David Tennant has admitted it felt a bit “stupid” to be marrying the daughter of a fellow Doctor Who actor.
The star, 49, who played the 10th Doctor, wed Georgia – who is the daughter of fifth Doctor Peter Davison – in 2011.
Georgia, 35, told That Gaby Roslin Podcast that she instigated the relationship.
“I very much forced it into happening,” she said. “I was very much the driving force. Had I not worked quite so hard, it might not have happened.”
She told her husband during the podcast, which they recorded together: “You couldn’t quite believe that’s why I was messaging you 400 times a day.
“You thought maybe I was lonely and wanted a chat… I very much fell into stalker category. Thank goodness I did though. I just made a decision, I thought, ‘This is going to be good, let’s do this, I’ll just persevere until he gives in.”‘
Tennant, who has five children with Georgia, said: “I thought we were an unlikely life partnership, there was a bit of an age gap.
“Because Doctor Who had run through my life like a stick of rock, to end up marrying the daughter of one of the doctors, it all felt a bit stupid… so there were a lot of things against it.”
But Des star Tennant also said it was “fortuitous” the pair had met.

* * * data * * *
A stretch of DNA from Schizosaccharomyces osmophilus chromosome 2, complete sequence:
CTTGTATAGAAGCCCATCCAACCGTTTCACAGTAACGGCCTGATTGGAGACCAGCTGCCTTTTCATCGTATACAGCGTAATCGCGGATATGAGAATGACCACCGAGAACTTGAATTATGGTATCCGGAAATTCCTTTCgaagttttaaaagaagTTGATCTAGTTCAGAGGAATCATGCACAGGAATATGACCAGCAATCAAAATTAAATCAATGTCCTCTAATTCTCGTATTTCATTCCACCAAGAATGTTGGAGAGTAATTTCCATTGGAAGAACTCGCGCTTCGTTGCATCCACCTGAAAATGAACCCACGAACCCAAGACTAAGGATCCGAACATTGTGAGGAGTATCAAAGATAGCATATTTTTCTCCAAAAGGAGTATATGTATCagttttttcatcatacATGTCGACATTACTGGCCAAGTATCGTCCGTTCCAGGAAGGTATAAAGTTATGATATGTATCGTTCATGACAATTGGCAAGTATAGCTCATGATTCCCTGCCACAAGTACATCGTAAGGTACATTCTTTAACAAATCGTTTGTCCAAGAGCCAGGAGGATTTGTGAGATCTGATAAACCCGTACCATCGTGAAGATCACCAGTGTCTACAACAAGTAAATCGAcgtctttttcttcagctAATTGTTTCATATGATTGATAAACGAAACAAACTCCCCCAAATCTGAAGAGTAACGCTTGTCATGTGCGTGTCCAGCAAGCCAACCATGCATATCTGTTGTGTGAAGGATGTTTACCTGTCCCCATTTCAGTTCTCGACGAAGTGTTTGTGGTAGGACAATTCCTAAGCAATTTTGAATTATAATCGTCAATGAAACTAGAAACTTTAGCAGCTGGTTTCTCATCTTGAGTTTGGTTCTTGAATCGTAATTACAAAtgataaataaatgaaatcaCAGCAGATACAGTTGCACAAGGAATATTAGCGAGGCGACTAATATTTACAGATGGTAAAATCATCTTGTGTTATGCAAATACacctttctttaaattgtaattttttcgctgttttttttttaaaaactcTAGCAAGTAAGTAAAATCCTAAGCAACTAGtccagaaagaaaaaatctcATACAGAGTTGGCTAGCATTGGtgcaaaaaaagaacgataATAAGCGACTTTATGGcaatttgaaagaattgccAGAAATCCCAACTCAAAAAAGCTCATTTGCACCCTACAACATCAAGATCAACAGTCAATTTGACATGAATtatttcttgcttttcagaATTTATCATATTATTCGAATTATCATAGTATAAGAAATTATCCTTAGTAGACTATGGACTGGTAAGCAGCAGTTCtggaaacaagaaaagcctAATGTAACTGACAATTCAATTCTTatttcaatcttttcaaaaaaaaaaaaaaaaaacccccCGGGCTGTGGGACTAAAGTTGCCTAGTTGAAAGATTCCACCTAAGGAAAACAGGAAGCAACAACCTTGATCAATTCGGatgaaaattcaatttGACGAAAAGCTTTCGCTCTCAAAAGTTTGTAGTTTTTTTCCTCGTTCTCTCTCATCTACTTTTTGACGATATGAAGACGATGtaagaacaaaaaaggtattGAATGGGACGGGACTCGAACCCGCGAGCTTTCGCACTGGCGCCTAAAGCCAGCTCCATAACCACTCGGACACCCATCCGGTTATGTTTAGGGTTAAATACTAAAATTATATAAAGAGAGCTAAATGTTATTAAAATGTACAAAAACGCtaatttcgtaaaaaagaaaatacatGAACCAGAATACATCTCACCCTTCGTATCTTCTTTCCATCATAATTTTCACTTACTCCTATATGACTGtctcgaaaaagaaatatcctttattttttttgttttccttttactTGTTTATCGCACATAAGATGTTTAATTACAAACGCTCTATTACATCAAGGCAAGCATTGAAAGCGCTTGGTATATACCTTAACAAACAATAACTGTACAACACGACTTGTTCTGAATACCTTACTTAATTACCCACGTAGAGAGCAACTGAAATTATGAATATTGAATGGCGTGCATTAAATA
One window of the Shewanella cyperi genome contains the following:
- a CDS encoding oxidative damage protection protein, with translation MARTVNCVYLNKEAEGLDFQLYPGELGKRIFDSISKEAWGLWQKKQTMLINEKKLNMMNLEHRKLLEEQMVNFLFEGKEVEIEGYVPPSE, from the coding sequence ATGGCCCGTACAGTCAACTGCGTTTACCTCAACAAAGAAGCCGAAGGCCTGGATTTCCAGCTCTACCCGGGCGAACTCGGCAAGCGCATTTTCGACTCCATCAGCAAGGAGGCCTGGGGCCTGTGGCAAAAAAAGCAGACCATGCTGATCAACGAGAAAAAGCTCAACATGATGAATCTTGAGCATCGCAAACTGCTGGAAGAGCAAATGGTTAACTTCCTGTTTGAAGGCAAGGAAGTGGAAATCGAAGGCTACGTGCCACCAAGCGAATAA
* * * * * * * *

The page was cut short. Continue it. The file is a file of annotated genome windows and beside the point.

He added: “There’s a great Tim Minchin song, ‘If I didn’t have you someone else would probably do’… but I certainly feel like I lucked out.
“You reach a point of your life when you’re looking for someone and it’s sort of chance which version of that perfect partner ambles along.”
Davison played the fifth incarnation of the Timelord between 1981 and 1984.
Tennant met his future wife when she appeared as the Doctor’s cloned daughter in the 2008 episode The Doctor’s Daughter.
Their fifth child, Birdie, was born last October.
Georgia spoke of the difficult time last year when their infant was taken to hospital as her husband filmed Des.
“At the beginning we were a bit like, ‘She’s fine, it’s like a bit of a cold, it’s not a problem’,” she said.
“Within 24 hours it was, ‘No we’re not fine. It’s a bit more serious,’ within three days we got into intensive care…
“But because our NHS is amazing they saved her and we got to go home again.
“I remember the doctor saying… ‘The hard bit is when you go home because people go, the baby’s fine, they move on, and… there was a period of time when we didn’t think we were going to have her anymore… That lasts for a really long time.
“Our baby still shares our bed because I’m sure I still make that happen… that her breathing is fine and that everything is going to be OK.”